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Stress Test

An Example of a Canadian Mortgage Stress Test

A family with a gross (not net)yearly income of $100,000 is able to qualify for a five-year fixed-rate mortgage at 2.83%, slightly more than two points below the benchmark rate. They have a 25-year amortization period and are making a 20% down payment. If they applied before January 1st (2018), they could afford a home that’s worth $726,939. However, if they were to apply after January 1st, and were subjected to the stress test based on the 4.89% benchmark, they would only be able to afford a home worth $570,970.

The same family with the same income qualifies for a five-year, fixed contract rate mortgage at 3.09%, with a 25-year amortization period and a 20% down payment. Up until January 1st, that family would have been able to afford a home worth $706,692. However, after January 1st, 2018, when their stress test is based on their contract rate, plus two percentage points (now 5.09%) the family will only be able to afford a house worth $559,896.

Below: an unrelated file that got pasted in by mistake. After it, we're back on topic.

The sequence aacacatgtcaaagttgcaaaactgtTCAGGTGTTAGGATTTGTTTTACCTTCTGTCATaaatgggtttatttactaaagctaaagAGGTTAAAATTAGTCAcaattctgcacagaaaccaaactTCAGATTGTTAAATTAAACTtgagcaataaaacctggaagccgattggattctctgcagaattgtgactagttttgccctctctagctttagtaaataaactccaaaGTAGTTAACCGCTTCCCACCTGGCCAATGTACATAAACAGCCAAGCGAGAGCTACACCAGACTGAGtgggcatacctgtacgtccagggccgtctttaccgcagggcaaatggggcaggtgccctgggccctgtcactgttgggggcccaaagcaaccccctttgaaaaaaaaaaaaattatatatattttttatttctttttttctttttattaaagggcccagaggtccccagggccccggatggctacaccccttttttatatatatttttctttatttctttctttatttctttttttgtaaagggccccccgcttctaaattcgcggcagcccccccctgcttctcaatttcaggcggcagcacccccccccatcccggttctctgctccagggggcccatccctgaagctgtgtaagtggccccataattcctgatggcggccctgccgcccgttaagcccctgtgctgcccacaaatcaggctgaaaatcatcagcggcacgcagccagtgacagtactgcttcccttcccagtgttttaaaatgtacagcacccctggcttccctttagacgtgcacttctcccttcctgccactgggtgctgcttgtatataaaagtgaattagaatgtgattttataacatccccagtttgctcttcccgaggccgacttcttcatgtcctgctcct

Disheartening as that thought might be, the mortgage stress test is a good way of ensuring that you don’t end up under a serious amount of debt that you won’t be able to handle. It’s true, you may not have the home you dreamed of right away, but you also won’t be getting into something you can’t handle. Living in a less expensive home might not be that bad of a price to pay, considering what could happen to your finances and family if you couldn't afford it. It’s still worth it to buy a STARTER HOME and then continue to work hard, save up more, and one day be able to afford the home you have always dreamed of.

The OTHER Good thing is

Private lenders and Credit Unions don’t have to do the STRESS TEST. As of 2019.

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